Welcome to the History Department! On this page, you'll find a subset of our Spring semester lecture courses, nicknamed the "101s," which are particularly welcoming to non-concentrators. None of them have any prerequisites, and all of them will provide you with the tools you need for other History courses, introduce you to basic historical research, and improve your writing ability. You can see the full list of 101 courses in the my.harvard course catalog and in map view (all the course names are clickable links). You can also see a pre-filtered list of all Spring History Courses open to undergraduates (101s, other lectures, seminars, and conference courses) in my.harvard course catalog and on a day/time grid (all the course names are clickable links). See the bottom of the page for suggested career clusters of History courses and contacts for any questions.
GENED 1014: Ancestry: Where do we come from and why do we care?
This course’s listing in the my.harvard course catalog is located here: http://bit.ly/2XfUE7L
The Big Question: What do our DNA, genealogy, and family stories tell us about who we are as a species, as a social group, or as an individual?
Everyone comes from somewhere. This course looks at ancestry from a range of perspectives: biology, anthropology, genealogy, history, law, and memory—from the origins of human populations to the origins of you. By the end of the semester, you will have a sharper sense of the role played by ancestry in the terms we routinely use to describe ourselves, as well as in policies and practices shaping everything from citizenship law to college admissions. We will pay close attention to different kinds of evidence (particularly genetic and genealogical), the kinds of questions they answer or raise, and what happens when they collide. We will also explore in depth the implications of genetic ancestry testing for concepts of race, ethnicity, and nationality. You will leave this course better able to uncover implicit assumptions in qualitative and quantitative data alike. Most of all, this course will prepare you to reconsider your ideas about ancestry and identity in your life outside the classroom and beyond Harvard.
Deep History 101
GENED 1044: Deep History
Daniel Smail/Matthew Liebmann
This course’s listing in the my.harvard course catalog is located here: http://bit.ly/2L8a5MR
The Big Question: When does history begin, and how do we understand the entirety of the human past?
When does history begin? To judge by the typical history textbook, the answer is straightforward: six thousand years ago. So what about the tens of thousands of years of human existence described by archaeology and related disciplines? Is that history too? This introduction to human history offers a framework for joining the entirety of the human past, from the long ago to the present day, in a single narrative that stretches across many disciplines. The material presented through lectures, discussions, and activities will not only guide you through a collaborative exploration of human experience, but will also encourage you to contemplate how such experiences mirror and contrast with their own. To help anchor ourselves in the timeline of past and present, we will engage with the world-class collection of artifacts in Harvard’s museums, giving students a unique, hands-on opportunity to experience human history through material remains.
US & China 101
GENED 1068: The United States and China
This course’s listing in the my.harvard course catalog is located here: http://bit.ly/3ohRY5B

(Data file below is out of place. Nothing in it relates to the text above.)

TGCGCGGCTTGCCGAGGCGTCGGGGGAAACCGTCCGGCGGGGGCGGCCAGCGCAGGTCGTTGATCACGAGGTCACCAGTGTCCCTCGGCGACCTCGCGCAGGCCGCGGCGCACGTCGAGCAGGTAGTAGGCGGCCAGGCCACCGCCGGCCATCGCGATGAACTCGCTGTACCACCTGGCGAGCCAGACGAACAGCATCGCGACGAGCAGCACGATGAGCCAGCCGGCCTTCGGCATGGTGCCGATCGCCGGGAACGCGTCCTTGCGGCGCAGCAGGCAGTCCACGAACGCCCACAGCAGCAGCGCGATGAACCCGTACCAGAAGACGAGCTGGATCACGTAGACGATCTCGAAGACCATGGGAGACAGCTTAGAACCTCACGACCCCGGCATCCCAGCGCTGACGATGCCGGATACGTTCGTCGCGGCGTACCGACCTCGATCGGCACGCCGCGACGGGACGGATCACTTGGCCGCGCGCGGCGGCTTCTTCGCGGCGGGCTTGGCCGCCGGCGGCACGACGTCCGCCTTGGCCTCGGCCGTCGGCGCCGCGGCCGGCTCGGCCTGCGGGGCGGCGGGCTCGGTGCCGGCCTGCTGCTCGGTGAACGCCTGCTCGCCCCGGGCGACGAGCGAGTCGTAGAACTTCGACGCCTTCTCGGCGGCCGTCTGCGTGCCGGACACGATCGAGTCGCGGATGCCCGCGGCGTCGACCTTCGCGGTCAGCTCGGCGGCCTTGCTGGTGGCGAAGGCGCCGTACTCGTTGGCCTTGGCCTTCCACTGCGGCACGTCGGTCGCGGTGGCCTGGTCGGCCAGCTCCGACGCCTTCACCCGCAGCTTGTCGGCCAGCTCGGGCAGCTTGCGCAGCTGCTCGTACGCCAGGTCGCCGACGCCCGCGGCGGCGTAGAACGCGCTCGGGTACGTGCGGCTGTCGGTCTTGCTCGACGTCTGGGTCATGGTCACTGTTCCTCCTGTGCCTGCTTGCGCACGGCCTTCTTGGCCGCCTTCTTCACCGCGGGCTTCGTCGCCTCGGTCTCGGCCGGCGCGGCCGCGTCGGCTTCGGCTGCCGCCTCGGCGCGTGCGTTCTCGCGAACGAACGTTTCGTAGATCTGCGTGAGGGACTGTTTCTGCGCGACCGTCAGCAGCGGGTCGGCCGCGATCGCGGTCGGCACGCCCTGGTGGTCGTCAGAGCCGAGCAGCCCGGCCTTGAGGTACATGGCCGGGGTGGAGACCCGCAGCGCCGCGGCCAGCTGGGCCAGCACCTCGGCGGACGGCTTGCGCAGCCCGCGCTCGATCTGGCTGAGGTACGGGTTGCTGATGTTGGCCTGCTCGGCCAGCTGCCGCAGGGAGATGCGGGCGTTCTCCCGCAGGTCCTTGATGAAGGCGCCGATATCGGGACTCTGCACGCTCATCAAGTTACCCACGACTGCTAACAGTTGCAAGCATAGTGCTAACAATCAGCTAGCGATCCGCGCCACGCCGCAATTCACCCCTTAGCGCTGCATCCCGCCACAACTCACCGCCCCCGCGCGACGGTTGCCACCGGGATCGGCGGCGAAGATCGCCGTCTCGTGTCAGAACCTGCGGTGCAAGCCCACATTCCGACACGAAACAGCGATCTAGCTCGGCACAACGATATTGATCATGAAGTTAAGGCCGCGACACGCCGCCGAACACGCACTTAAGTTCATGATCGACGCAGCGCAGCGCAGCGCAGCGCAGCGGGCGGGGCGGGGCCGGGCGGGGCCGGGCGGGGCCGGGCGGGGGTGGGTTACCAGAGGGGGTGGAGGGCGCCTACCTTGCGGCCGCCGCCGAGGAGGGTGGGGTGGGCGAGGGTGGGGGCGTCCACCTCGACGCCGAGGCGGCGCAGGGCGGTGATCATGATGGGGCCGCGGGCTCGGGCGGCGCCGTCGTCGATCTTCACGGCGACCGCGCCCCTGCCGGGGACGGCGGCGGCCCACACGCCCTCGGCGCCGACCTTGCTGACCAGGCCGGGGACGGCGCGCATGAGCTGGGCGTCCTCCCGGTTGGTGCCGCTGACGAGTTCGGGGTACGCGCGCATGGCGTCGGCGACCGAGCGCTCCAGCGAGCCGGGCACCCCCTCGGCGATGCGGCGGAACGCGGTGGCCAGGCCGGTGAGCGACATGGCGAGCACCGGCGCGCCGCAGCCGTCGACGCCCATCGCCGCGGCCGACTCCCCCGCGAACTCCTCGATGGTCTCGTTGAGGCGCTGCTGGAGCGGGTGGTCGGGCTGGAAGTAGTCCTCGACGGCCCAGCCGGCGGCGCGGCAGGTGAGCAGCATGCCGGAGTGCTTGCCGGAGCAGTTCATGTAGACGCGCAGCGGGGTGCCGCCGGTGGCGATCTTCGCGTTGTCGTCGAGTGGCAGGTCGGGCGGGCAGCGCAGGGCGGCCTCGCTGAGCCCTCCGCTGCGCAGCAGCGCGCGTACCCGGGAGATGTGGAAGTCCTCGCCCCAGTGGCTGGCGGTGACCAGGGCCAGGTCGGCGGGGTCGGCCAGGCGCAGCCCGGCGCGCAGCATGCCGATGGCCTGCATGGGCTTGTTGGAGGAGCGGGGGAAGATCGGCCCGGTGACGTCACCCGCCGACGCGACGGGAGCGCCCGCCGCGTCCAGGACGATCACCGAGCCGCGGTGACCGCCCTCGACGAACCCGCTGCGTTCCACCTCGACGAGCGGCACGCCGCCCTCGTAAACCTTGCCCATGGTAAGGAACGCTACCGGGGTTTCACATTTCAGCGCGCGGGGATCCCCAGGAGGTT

The Big Question: What can we learn about the present and future of U.S.-China relations in light of their past?
The United States and China are global economic and military powers. They have a rich history of commerce, friendship, alliance, and antagonism, and both countries have been shaped and re-shaped by the nature of their mutual relations. Their relationship, however, is in crisis, the outcome of which will do much to define the world of the 21st century. In this course, you will explore a series of critical questions about U.S.-China relations: What are the enduring patterns and issues in China’s relations with the United States? How have these two countries perceived each other over time? How has trade defined the relationship from the Opium War to Huawei? How has war shaped experiences in the United States and China, and what are the risks of military confrontation today? What are the prospects for cooperation on global crises such as climate change? What is the role of American and Chinese universities, such as Harvard and Tsinghua, in shaping mutual relations in a time of global pandemic? By the end of the semester, students will apply their new expertise on this subject to propose a solution to a central challenge in the Chinese-American relationship.
GENED 1095: Is War Inevitable?
This course’s listing in the my.harvard course catalog is located here: http://bit.ly/3oj3VrL
The Big Question: Why is there war, and what can we learn from wars throughout history?
What is war, and why has it been nearly constant throughout history? Why do wars start, how can they be stopped, and what can be done to prevent them? Ranging from antiquity to the present, this course seeks to answer these questions. Beginning with the socio-biological roots of human aggression and altruism, we will focus on selected wars as case studies of different types of conflict. We distinguish wars fought within and between states, within a single region or spread across the globe. We compare wars fought to advance or crush revolutions and those that spread colonial power or liberated a colonized people. We examine wars’ effects on fighters and non-combatants, the role of morale in sustaining wars once undertaken, and the possibilities for post-war reconciliation between adversaries. We measure the effectiveness of international humanitarian law, organizations like the League of Nations and United Nations, and anti-war protest movements. By studying why wars start, what it takes to end them, and what measures have worked better than others to restrain or prevent conflict, we will better understand ourselves, our societies, our current crisis, and the prospects for humanity’s future.